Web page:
Boardroom Leaders Need to Look Outside

Boards might be focused on the risks that arise from within their own organisation, but outside suppliers can cause harm too.

When an organisation’s suppliers get it right, they provide and add good value to go with the product or service.  When they get it wrong, however, they can become a source of financial and reputational damage — or even a back door for cyber criminals.

It is risk to which few boards seem to be alert.  Executive directors are usually focused internally on ensuring they hit their own targets and, while some non- executive directors are trying to look at the whole picture, it is difficult for them to really see into the supply chain.  And with companies becoming more reliant on third parties to deliver products and services, acquiring that overview is a strategic imperative.  It requires boardroom leadership in the form of challenge.

Suppliers should be a board issue, not just for executives but for non-executive directors, too.  If you are not clear on the management of your supply chain, you could get caught out by reputational issues such as suppliers breaching labour regulations.  Or you could have exposure in terms of currency fluctuations and movements in commodities.

Then there is the question of cyber security.  Big companies put a lot of time and effort into protecting their computer systems and the information they hold, but they could still be vulnerable if their suppliers don’t do the same.   There have been major breaches as a result of weaknesses in the supply chain.  Suppliers are drawn from many sectors, including small and medium businesses that in many cases do not have professionals dedicated to cyber security.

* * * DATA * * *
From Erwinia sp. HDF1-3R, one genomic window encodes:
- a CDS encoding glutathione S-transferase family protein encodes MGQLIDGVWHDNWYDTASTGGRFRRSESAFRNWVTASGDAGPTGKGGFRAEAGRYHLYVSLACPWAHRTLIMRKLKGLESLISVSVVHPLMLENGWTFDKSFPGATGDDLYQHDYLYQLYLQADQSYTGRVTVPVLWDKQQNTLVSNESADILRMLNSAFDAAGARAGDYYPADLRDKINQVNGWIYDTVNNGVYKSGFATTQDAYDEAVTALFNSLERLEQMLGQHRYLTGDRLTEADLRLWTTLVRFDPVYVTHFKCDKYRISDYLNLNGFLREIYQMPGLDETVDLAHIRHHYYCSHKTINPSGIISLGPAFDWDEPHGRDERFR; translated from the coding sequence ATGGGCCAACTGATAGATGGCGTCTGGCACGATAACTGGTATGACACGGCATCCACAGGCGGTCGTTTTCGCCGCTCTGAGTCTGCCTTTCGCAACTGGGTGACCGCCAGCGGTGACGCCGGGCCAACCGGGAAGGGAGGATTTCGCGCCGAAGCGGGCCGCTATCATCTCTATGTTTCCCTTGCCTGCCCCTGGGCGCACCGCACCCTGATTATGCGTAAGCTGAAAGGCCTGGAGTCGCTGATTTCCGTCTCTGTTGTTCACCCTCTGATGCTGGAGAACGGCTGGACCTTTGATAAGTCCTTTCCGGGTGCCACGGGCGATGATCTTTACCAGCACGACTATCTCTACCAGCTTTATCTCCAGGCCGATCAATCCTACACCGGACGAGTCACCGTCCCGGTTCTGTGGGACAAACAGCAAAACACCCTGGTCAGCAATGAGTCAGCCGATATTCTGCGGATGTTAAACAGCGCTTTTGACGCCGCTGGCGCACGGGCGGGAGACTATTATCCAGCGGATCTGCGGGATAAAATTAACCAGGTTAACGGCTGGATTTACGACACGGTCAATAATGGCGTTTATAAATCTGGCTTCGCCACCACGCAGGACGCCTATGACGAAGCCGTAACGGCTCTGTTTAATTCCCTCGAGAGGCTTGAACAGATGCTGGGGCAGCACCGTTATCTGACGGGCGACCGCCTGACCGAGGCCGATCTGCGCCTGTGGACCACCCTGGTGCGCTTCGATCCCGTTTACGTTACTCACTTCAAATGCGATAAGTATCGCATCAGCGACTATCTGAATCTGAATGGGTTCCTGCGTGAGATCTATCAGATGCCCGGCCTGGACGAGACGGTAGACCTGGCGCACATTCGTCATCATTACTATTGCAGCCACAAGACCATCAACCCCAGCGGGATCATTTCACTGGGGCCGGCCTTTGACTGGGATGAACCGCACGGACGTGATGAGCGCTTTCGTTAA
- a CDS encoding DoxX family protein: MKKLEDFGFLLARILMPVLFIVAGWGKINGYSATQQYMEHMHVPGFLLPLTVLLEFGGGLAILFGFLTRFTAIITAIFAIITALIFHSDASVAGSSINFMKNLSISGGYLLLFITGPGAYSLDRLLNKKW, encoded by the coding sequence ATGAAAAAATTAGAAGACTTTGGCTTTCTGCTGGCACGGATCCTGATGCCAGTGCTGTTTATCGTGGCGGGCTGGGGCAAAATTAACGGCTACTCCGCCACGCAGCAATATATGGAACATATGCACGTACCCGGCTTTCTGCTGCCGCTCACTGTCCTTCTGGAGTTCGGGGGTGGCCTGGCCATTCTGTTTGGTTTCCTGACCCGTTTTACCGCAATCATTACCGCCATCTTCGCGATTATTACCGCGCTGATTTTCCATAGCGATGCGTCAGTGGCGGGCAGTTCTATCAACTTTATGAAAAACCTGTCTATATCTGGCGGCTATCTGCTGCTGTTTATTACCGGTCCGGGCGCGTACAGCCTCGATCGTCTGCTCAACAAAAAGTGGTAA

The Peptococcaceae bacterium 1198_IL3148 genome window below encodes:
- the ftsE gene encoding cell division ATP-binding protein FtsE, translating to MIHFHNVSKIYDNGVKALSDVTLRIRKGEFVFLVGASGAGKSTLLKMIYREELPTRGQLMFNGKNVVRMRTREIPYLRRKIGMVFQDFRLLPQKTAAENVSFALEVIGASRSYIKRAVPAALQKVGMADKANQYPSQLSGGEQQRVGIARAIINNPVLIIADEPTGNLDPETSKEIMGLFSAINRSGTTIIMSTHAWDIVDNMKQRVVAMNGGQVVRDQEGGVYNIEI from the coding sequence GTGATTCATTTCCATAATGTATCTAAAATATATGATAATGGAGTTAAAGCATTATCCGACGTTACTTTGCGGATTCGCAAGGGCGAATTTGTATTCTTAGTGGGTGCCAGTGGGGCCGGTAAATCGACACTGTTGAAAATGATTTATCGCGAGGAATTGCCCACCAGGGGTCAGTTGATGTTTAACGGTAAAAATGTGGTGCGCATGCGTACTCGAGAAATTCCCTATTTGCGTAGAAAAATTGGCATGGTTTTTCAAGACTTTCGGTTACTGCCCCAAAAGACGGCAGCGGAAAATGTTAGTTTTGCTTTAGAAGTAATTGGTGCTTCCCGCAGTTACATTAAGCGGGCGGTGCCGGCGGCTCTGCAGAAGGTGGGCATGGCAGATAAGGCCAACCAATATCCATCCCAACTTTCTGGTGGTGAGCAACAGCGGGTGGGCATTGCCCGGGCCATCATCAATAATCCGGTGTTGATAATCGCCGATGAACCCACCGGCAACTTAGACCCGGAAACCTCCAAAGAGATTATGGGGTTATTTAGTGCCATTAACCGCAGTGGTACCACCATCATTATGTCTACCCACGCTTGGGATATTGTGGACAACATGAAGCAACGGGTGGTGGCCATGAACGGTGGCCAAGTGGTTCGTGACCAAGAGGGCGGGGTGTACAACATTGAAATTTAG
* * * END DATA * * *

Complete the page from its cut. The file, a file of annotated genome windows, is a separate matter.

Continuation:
In some cases those weaknesses might allow criminals to gain access to data held by a third party, but in other cases the supplier might simply be a soft way in.  The hackers who stole millions of customer records, including credit card information, from Target in 2013 appear to have broken into the American retailer’s computers through its heating and cooling system, which was remotely managed by the company that supplied it.  The Wall Street Journal reported that the thieves stole log-in details from the supplier and used these to break in.

Freshfields, the law firm, advises that companies need to address the competency of their suppliers to handle sensitive data in the same way that they would look at insolvency risks.  They should not fall into the trap of thinking that it is just an IT problem — it is far more than that.

For example, they could require suppliers to co-operate in a security audit or to achieve a cyber- security standard.  They might even choose to help small suppliers build resilience into their systems.  And one of the key questions that non-executive directors should ask of executives is, ‘Are you judging the relationship with suppliers based on the financial value they provide and also, on the level of trust we place in them?’.”

It seems like a good idea for non-executive directors to make time to visit suppliers:  Boards should get out more, to do ‘look and see’ visits, to smell and touch what is going on.   Yes, this sort of activity takes significant commitment and will not always be practical, but that said, it is worth the effort when there are big potential risks.  Non-executive directors need their eyes wide open . . . they should also look down the chain at how suppliers treat their suppliers.  You can’t mitigate risks unless you know what they are.